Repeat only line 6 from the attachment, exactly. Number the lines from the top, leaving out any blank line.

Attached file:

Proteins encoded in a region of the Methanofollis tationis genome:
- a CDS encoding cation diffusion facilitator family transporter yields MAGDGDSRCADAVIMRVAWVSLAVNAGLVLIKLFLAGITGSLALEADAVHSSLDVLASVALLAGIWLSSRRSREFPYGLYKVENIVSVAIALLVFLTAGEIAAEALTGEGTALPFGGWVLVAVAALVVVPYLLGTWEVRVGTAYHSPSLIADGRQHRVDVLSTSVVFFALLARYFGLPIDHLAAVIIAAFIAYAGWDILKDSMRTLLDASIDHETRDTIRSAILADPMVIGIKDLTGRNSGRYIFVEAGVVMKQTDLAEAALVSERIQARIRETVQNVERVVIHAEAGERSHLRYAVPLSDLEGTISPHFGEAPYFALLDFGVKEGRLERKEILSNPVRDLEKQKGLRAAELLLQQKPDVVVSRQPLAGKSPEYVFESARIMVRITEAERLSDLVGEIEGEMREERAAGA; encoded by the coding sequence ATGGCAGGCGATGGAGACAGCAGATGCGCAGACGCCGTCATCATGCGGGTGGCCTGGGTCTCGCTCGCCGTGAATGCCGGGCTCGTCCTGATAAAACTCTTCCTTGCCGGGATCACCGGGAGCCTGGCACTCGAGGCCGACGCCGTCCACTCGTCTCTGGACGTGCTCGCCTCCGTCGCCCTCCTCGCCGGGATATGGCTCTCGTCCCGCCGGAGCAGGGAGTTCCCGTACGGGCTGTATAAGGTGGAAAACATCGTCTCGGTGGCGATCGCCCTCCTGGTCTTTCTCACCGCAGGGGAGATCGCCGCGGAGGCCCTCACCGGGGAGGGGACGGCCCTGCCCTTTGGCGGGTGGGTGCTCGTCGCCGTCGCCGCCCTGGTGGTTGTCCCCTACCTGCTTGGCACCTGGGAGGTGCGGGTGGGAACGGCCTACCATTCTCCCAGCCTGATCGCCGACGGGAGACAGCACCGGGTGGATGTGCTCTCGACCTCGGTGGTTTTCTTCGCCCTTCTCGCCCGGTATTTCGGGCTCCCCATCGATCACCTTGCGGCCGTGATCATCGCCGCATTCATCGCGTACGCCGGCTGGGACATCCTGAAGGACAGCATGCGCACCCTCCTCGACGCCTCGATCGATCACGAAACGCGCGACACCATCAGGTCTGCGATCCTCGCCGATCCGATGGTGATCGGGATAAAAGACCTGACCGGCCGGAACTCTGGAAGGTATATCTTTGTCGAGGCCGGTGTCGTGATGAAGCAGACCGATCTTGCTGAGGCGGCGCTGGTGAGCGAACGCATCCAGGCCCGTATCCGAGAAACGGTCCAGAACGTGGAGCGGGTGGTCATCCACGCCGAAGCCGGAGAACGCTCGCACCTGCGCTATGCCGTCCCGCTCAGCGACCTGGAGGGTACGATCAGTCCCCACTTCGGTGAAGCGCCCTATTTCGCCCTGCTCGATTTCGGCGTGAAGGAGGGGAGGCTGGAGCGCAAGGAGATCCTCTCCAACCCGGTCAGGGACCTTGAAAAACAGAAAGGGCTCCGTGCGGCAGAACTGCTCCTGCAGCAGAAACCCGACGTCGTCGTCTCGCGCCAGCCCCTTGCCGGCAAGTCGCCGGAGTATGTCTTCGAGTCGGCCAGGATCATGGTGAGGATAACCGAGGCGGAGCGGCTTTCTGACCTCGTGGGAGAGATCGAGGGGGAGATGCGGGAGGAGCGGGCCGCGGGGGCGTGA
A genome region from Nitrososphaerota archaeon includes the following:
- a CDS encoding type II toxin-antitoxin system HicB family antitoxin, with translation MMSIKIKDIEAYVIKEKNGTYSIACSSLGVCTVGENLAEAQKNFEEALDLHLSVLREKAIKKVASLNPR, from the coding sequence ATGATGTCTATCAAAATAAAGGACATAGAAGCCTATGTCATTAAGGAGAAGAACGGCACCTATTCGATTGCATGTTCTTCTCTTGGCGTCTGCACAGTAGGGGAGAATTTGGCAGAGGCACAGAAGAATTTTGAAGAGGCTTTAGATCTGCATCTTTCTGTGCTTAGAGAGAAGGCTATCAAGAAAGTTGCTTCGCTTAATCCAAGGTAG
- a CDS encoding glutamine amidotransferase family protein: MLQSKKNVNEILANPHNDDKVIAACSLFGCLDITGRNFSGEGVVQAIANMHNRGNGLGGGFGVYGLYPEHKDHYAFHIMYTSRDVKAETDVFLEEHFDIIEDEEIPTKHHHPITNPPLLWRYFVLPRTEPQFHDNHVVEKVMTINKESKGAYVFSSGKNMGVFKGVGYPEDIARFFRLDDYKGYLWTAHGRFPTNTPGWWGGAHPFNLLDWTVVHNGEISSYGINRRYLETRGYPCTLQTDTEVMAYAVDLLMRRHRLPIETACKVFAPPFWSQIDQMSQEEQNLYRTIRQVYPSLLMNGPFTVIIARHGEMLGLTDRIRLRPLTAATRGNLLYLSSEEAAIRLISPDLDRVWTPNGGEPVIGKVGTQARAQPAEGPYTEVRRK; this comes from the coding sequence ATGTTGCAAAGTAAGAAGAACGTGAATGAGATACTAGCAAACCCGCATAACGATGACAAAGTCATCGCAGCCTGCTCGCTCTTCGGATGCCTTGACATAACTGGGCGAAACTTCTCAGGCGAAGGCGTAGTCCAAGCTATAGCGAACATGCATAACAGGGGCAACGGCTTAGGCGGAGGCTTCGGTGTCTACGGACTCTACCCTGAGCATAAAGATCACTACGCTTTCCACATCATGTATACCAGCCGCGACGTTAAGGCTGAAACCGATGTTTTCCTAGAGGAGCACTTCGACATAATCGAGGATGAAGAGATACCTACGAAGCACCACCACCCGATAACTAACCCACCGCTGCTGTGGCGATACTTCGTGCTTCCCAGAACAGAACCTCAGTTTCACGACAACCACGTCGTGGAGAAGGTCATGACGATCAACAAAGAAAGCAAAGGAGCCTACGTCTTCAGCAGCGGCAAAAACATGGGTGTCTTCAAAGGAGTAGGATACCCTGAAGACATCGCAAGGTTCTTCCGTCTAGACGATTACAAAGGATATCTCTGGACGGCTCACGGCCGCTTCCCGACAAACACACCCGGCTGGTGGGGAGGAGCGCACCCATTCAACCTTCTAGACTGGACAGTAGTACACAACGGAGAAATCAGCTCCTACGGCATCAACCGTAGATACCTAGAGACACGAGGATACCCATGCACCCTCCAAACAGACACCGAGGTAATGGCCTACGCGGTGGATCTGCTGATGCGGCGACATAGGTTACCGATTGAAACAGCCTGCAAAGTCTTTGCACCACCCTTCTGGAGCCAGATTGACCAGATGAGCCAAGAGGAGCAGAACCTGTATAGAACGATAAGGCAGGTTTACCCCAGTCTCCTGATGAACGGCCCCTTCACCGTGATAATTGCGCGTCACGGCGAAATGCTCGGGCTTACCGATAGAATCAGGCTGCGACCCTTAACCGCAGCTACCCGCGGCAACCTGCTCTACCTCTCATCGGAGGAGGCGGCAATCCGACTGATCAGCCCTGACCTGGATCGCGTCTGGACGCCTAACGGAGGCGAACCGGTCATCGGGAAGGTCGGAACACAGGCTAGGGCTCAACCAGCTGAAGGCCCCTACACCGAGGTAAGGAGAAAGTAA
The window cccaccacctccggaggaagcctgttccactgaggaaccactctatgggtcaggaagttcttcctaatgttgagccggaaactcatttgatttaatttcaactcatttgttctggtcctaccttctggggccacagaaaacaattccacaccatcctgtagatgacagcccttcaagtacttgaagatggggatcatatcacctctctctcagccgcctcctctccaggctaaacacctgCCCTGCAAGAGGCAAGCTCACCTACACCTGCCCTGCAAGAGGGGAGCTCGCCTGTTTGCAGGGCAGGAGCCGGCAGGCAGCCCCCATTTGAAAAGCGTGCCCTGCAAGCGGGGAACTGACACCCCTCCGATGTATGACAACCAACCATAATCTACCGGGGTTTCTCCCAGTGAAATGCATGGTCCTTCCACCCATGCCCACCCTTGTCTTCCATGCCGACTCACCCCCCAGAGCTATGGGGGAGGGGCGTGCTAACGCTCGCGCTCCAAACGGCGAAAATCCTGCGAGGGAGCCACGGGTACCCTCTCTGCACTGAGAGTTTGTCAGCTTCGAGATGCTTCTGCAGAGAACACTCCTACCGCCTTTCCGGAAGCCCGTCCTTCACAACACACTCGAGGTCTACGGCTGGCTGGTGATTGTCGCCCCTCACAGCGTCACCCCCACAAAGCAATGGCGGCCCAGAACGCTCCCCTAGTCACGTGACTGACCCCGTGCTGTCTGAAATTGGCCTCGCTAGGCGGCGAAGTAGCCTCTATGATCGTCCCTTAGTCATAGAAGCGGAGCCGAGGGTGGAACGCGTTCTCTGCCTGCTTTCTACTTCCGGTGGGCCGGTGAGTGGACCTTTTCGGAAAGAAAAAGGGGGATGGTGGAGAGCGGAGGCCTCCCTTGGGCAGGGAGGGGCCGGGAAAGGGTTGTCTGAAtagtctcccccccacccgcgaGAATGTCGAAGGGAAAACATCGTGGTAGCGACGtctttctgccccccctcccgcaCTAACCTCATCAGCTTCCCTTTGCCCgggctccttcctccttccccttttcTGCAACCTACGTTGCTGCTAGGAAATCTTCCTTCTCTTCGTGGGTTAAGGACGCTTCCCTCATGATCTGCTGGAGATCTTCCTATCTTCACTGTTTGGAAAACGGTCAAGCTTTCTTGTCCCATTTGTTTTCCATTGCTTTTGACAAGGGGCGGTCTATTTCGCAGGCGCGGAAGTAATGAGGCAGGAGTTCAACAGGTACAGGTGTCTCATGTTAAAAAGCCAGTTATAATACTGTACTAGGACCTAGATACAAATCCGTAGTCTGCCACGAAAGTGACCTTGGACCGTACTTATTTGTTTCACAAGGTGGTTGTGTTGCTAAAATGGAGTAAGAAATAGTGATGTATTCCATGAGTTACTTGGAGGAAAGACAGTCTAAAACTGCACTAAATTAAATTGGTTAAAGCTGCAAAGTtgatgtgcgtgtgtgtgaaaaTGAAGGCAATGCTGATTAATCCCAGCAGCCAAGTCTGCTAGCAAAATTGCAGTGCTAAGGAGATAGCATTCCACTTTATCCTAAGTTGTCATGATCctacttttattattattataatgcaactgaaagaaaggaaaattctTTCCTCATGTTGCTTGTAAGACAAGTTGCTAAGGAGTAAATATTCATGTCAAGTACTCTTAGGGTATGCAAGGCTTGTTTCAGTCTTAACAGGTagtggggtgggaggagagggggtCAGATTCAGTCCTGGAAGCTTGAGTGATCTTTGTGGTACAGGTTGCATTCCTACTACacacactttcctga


The window cccaccacctccggaggaagcctgttccactgaggaaccactctatgggtcaggaagttcttcctaatgttgagccggaaactcatttgatttaatttcaactcatttgttctggtcctaccttctggggccacagaaaacaattccacaccatcctgtagatgacagcccttcaagtacttgaagatggggatcatatcacctctctctcagccgcctcctctccaggctaaacacctgCCCTGCAAGAGGCAAGCTCACCTACACCTGCCCTGCAAGAGGGGAGCTCGCCTGTTTGCAGGGCAGGAGCCGGCAGGCAGCCCCCATTTGAAAAGCGTGCCCTGCAAGCGGGGAACTGACACCCCTCCGATGTATGACAACCAACCATAATCTACCGGGGTTTCTCCCAGTGAAATGCATGGTCCTTCCACCCATGCCCACCCTTGTCTTCCATGCCGACTCACCCCCCAGAGCTATGGGGGAGGGGCGTGCTAACGCTCGCGCTCCAAACGGCGAAAATCCTGCGAGGGAGCCACGGGTACCCTCTCTGCACTGAGAGTTTGTCAGCTTCGAGATGCTTCTGCAGAGAACACTCCTACCGCCTTTCCGGAAGCCCGTCCTTCACAACACACTCGAGGTCTACGGCTGGCTGGTGATTGTCGCCCCTCACAGCGTCACCCCCACAAAGCAATGGCGGCCCAGAACGCTCCCCTAGTCACGTGACTGACCCCGTGCTGTCTGAAATTGGCCTCGCTAGGCGGCGAAGTAGCCTCTATGATCGTCCCTTAGTCATAGAAGCGGAGCCGAGGGTGGAACGCGTTCTCTGCCTGCTTTCTACTTCCGGTGGGCCGGTGAGTGGACCTTTTCGGAAAGAAAAAGGGGGATGGTGGAGAGCGGAGGCCTCCCTTGGGCAGGGAGGGGCCGGGAAAGGGTTGTCTGAAtagtctcccccccacccgcgaGAATGTCGAAGGGAAAACATCGTGGTAGCGACGtctttctgccccccctcccgcaCTAACCTCATCAGCTTCCCTTTGCCCgggctccttcctccttccccttttcTGCAACCTACGTTGCTGCTAGGAAATCTTCCTTCTCTTCGTGGGTTAAGGACGCTTCCCTCATGATCTGCTGGAGATCTTCCTATCTTCACTGTTTGGAAAACGGTCAAGCTTTCTTGTCCCATTTGTTTTCCATTGCTTTTGACAAGGGGCGGTCTATTTCGCAGGCGCGGAAGTAATGAGGCAGGAGTTCAACAGGTACAGGTGTCTCATGTTAAAAAGCCAGTTATAATACTGTACTAGGACCTAGATACAAATCCGTAGTCTGCCACGAAAGTGACCTTGGACCGTACTTATTTGTTTCACAAGGTGGTTGTGTTGCTAAAATGGAGTAAGAAATAGTGATGTATTCCATGAGTTACTTGGAGGAAAGACAGTCTAAAACTGCACTAAATTAAATTGGTTAAAGCTGCAAAGTtgatgtgcgtgtgtgtgaaaaTGAAGGCAATGCTGATTAATCCCAGCAGCCAAGTCTGCTAGCAAAATTGCAGTGCTAAGGAGATAGCATTCCACTTTATCCTAAGTTGTCATGATCctacttttattattattataatgcaactgaaagaaaggaaaattctTTCCTCATGTTGCTTGTAAGACAAGTTGCTAAGGAGTAAATATTCATGTCAAGTACTCTTAGGGTATGCAAGGCTTGTTTCAGTCTTAACAGGTagtggggtgggaggagagggggtCAGATTCAGTCCTGGAAGCTTGAGTGATCTTTGTGGTACAGGTTGCATTCCTACTACacacactttcctga